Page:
One of the things that I see when implementing Event Sourcing that makes it harder is to try to manage aggregate logic, aggregate state data structure, and aggregate state logic in the same place. Incident does a little differently.

The Aggregate will define how a specific entity (Bank Account, for example) will execute each of its allowed commands and apply each of its allowed events. The aggregate itself only defines the logic but not the current state calculation.

The Aggregate State defines the initial state of an Aggregate and it is able to calculate the current state by replaying all the events through the aggregate logic.

Back in 2013, Greg Young tweeted the following:

Incident follows that principle with the Aggregate logic in a nutshell being:

  • Command > Function > Event;
  • Event and State > Function > New State;

And part of the Aggregate State logic is similar to:

Enum.reduce(events, state, fn event, state ->
  aggregate.apply(event, state)
end)

Let's Get Started

In this series we will be using Incident to implement the Account domain of a Bank system for these main reasons:

  • it is a domain that benefits from the Event Sourcing principles;
  • it contains simple scenarios such as opening an account, depositing funds;
  • it contains complex scenarios such as transferring funds from one account to another;

Other common domains of a typical Bank system, for example, Client Profile, Authentication/Authorization won't be the focus of the Incident implementation as they are not a good fit, at least not in our case. This is to emphasize the fact that you don't need to have Event Sourcing in your entire system.

Application and Incident Setup

Let's create a new application for our Bank, including the supervision tree. As a side note, I am using Elixir 1.11 in this series so some of the Elixir configuration details might vary depending on the version you are using.

~> mix new bank --sup

Add Incident in mix.exs, fetch and compile the dependencies:

defmodule Bank.MixProject do
  use Mix.Project

  # hidden code
  
  def deps do
    [
      {:incident, "~> 0.5.1"}
    ]
  end
end
~> mix do deps.get, deps.compile

Generate Ecto Repos for the Event Store and Projection Store, this will create the repo modules:

~> mix ecto.gen.repo -r Bank.EventStoreRepo
...
~> mix ecto.gen.repo -r Bank.ProjectionStoreRepo
...

In your application config/config.exs specify the Ecto repos and configure Incident:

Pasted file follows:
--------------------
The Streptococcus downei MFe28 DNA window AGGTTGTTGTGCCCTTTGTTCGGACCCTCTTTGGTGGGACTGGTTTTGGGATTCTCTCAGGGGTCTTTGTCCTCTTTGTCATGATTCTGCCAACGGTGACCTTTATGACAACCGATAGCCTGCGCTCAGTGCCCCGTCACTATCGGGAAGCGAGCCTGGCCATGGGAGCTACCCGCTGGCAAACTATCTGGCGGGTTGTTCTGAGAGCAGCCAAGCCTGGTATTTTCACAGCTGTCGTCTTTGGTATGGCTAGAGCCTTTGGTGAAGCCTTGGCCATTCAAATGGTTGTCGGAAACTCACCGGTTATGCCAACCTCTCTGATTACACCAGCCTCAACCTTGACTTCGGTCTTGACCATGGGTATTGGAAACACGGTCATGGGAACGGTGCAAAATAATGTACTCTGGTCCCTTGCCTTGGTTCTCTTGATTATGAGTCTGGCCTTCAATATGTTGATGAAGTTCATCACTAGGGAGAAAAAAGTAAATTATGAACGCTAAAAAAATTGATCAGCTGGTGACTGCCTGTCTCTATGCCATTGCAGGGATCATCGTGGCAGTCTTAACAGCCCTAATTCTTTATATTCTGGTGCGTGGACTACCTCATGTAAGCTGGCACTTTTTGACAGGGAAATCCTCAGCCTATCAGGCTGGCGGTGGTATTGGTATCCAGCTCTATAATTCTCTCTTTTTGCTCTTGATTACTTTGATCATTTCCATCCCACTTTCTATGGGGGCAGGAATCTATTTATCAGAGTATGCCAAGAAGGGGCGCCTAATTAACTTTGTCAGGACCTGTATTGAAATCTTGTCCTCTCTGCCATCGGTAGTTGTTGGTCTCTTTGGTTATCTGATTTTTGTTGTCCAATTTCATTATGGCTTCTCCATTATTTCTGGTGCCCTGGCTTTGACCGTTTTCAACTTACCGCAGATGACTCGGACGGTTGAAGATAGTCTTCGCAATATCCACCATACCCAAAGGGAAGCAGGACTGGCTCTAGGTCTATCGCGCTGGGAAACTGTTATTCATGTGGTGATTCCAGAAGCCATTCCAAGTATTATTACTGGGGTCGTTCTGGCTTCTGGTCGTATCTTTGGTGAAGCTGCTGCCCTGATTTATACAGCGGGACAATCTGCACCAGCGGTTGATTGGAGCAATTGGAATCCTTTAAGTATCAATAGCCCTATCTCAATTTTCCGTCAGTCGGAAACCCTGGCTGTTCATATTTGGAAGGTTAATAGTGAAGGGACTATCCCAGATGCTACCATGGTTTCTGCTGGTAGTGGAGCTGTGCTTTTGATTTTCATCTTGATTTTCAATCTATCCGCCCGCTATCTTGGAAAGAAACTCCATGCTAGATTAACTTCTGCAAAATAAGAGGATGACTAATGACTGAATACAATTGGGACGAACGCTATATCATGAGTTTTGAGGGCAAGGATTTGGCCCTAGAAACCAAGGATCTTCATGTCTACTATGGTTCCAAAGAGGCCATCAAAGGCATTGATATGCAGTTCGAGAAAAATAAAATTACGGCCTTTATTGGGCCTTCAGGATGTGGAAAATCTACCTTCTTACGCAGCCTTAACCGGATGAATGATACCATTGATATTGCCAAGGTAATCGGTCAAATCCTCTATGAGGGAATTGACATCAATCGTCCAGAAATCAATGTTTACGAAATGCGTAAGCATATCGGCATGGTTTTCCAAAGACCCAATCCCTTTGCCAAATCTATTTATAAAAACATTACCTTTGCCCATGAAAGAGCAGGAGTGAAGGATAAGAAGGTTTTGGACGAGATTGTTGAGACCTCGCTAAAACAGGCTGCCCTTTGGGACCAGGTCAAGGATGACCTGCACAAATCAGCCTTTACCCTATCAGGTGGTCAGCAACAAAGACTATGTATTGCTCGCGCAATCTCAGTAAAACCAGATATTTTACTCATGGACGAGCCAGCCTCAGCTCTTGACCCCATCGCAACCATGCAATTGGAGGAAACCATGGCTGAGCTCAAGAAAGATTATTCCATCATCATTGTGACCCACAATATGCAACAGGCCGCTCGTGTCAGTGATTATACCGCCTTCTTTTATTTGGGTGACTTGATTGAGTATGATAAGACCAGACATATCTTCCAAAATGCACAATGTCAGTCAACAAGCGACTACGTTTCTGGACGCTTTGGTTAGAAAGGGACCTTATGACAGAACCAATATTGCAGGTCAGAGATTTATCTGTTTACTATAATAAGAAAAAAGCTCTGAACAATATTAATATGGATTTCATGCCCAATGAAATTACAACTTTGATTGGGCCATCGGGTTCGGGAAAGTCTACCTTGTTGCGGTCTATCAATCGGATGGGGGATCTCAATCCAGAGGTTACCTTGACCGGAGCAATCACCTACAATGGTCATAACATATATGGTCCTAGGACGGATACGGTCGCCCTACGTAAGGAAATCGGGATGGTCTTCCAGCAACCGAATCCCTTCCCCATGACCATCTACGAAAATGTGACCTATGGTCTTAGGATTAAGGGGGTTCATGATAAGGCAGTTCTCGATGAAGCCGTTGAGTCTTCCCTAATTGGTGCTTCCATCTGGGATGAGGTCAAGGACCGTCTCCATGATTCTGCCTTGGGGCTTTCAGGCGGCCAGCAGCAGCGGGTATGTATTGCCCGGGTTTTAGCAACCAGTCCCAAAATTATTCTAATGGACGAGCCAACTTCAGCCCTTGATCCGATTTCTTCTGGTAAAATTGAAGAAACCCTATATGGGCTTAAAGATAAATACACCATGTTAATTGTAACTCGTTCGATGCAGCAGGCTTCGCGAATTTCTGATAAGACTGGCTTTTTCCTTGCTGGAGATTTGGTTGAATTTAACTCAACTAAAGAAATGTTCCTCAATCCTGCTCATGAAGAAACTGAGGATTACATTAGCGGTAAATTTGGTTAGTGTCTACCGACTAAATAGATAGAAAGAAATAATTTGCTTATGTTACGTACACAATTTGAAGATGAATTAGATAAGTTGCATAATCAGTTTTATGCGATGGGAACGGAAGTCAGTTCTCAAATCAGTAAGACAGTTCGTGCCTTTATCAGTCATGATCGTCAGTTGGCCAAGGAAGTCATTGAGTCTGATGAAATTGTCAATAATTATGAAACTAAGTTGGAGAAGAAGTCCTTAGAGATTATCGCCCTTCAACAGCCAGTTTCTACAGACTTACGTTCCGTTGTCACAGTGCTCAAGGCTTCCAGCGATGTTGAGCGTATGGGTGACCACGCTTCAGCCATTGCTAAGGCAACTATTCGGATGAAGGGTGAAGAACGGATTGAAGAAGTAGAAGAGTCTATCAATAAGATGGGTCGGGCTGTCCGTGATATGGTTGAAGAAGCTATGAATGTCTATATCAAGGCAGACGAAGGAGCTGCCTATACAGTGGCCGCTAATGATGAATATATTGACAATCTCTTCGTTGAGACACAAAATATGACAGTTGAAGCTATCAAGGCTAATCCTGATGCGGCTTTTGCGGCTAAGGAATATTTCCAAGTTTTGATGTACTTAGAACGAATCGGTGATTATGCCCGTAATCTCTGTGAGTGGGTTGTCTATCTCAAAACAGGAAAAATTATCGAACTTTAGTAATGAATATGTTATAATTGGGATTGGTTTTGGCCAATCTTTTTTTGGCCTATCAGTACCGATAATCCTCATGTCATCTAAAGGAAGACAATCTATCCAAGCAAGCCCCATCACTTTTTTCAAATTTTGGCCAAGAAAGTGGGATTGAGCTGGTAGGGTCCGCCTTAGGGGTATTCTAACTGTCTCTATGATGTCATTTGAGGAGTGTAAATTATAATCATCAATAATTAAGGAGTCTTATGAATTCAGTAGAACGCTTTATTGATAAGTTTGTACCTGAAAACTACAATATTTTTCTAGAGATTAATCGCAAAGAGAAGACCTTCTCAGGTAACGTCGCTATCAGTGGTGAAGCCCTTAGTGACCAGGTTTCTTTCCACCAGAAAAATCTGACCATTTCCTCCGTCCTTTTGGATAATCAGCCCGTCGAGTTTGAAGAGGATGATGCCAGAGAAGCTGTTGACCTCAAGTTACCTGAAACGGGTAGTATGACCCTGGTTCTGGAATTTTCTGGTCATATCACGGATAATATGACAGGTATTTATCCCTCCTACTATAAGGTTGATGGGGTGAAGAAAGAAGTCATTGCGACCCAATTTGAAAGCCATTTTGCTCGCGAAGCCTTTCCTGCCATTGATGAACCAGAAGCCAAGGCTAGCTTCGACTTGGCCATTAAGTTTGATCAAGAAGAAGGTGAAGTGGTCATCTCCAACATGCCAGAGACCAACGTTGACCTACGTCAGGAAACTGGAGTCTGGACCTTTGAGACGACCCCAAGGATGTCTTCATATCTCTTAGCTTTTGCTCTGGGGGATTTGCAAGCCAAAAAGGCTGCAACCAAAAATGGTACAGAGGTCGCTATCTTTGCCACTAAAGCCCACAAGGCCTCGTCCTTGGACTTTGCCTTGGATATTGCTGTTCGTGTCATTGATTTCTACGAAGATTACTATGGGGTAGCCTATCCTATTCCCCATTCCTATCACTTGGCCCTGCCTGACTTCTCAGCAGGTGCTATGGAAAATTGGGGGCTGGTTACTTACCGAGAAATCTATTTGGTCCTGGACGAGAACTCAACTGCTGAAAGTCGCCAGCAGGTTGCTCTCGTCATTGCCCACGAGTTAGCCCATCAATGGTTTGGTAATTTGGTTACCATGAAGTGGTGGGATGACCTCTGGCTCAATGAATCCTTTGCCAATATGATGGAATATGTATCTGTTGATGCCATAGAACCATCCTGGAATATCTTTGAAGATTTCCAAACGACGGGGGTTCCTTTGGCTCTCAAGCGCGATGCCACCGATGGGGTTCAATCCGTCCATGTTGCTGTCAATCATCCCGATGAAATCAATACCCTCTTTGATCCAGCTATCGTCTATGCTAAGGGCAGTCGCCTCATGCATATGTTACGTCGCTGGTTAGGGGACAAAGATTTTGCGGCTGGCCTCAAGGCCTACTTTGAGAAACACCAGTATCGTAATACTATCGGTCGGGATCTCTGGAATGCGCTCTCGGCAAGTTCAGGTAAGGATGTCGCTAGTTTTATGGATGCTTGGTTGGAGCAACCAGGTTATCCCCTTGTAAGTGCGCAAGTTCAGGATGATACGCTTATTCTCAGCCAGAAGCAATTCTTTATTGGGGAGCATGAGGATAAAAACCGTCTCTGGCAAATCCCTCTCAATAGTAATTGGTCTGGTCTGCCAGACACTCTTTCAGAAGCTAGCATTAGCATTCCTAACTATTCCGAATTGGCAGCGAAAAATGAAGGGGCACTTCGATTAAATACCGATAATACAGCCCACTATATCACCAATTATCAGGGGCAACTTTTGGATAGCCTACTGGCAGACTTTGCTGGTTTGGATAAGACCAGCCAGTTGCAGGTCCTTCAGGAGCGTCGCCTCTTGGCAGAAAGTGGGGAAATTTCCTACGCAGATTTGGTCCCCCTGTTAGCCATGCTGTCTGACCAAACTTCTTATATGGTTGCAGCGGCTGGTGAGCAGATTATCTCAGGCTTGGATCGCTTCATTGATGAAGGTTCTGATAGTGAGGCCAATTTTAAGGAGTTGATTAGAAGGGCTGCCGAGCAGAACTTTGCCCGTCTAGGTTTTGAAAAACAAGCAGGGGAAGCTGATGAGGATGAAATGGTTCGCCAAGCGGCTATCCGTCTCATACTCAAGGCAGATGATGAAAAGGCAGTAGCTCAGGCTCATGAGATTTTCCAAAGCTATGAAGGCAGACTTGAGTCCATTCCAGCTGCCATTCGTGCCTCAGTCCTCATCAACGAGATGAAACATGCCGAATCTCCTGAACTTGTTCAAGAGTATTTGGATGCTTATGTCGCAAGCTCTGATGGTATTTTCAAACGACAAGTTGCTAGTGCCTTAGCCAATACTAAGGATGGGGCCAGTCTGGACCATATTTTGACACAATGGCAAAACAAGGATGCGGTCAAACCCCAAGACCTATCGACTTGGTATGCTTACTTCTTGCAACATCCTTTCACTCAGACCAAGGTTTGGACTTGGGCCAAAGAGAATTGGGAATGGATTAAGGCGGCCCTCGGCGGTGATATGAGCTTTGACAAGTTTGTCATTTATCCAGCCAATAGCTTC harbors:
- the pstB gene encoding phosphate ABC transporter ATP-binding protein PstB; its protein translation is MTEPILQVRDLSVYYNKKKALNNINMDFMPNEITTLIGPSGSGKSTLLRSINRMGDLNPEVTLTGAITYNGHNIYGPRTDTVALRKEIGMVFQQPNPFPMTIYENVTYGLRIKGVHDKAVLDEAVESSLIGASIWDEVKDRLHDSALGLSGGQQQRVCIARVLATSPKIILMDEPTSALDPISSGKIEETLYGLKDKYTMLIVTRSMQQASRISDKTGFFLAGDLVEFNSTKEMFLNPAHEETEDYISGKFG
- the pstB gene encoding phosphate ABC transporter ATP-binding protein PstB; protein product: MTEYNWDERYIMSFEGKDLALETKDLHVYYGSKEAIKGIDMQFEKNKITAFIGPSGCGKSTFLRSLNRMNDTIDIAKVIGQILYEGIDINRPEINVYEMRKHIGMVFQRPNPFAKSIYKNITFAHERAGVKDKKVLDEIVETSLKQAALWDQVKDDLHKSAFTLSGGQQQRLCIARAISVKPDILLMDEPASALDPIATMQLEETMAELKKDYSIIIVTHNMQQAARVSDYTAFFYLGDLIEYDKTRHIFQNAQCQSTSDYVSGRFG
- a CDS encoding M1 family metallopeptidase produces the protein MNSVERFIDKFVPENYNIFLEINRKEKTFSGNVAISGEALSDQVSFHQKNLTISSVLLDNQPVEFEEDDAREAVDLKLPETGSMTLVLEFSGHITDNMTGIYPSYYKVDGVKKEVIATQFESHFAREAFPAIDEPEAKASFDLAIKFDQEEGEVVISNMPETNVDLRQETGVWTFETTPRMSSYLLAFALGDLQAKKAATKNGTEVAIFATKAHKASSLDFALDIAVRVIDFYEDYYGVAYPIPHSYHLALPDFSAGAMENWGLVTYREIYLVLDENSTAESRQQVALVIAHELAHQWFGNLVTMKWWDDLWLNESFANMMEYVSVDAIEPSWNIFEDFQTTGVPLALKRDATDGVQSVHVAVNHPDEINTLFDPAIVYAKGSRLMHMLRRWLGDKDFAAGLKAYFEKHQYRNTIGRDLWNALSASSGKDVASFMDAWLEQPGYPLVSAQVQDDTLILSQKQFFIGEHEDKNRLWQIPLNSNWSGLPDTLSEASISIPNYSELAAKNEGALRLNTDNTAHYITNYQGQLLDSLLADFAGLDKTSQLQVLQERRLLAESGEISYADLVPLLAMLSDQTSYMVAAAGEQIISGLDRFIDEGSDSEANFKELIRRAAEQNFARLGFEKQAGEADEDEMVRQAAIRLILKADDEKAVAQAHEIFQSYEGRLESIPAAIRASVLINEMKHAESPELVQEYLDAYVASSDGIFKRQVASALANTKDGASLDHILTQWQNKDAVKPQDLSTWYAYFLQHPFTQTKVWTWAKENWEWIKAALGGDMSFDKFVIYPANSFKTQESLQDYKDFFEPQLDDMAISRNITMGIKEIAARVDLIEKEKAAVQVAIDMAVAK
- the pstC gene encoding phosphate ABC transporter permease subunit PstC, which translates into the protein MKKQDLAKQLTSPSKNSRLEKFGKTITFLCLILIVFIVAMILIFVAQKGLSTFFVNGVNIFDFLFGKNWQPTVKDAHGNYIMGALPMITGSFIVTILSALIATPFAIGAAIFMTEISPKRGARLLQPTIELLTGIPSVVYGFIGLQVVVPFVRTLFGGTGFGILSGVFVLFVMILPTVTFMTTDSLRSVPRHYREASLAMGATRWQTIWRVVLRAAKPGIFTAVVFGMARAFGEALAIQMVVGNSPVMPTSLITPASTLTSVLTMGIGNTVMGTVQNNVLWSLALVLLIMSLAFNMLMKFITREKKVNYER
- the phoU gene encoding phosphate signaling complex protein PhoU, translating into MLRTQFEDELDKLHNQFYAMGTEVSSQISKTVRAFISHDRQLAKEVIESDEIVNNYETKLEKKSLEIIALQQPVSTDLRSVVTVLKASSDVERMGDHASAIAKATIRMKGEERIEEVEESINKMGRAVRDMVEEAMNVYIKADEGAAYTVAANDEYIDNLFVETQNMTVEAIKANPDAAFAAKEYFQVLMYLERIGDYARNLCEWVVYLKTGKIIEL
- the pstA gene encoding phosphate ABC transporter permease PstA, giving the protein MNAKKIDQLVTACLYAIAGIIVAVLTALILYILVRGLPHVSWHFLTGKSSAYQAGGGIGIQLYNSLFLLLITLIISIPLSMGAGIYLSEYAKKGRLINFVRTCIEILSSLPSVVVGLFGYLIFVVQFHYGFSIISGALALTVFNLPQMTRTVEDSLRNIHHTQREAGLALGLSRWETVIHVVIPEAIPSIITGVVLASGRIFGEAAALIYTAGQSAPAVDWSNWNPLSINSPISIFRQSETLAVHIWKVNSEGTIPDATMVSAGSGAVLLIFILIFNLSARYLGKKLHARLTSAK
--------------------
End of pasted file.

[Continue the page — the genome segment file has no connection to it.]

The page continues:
# hidden code

config :bank, ecto_repos: [Bank.EventStoreRepo, Bank.ProjectionStoreRepo]

config :incident, :event_store,
  adapter: Incident.EventStore.PostgresAdapter,
  options: [
    repo: Bank.EventStoreRepo
  ]

config :incident, :projection_store,
  adapter: Incident.ProjectionStore.PostgresAdapter,
  options: [
    repo: Bank.ProjectionStoreRepo
  ]

import_config "#{config_env()}.exs"

In your application config/dev|test|prod.exs (the example below defines two separated databases but it could be the same one), set up the database access for Ecto for each environment:

# config/dev.exs

# hidden code

config :bank, Bank.EventStoreRepo,
  username: "postgres",
  password: "postgres",
  hostname: "localhost",
  database: "bank_event_store_dev"

config :bank, Bank.ProjectionStoreRepo,
  username: "postgres",
  password: "postgres",
  hostname: "localhost",
  database: "bank_projection_store_dev"

Add the Ecto repo modules to the supervision tree in your lib/bank/application.ex:

defmodule Bank.Application do
  @moduledoc false

  use Application

  @impl true
  def start(_type, _args) do
    children = [
      Bank.EventStoreRepo,
      Bank.ProjectionStoreRepo
    ]

    opts = [strategy: :one_for_one, name: Bank.Supervisor]
    Supervisor.start_link(children, opts)
  end
end

Create the database(s), generate the Incident events table migration, and run the migrations:

~> mix ecto.create
...
~> mix incident.postgres.init -r Bank.EventStoreRepo
...
~> mix ecto.migrate
...

The setup is done, it seems a lot but most of it is a common setup needed for any application using Ecto.

The Bank Account

As we will keep track of bank accounts, we will define some initial components that are defined only once, and then later evolve the aggregate with the logic that will be based on the operations we want the aggregate to respond to.

Projection

We will need to present to the user some bank account information. So we will define one projection that will contain the current state of the bank accounts. Generate an Ecto migration as below, please notice the -r flag that specifies which repo the migration will be:

~> mix ecto.gen.migration CreateBankAccountsTable -r Bank.ProjectionStoreRepo

Populate the migration with the following fields. Besides the desired fields related to bank account data, every projection should also contain version, event_id, and event_date fields. They inform the last event that updated the projection and how many events were applied to it: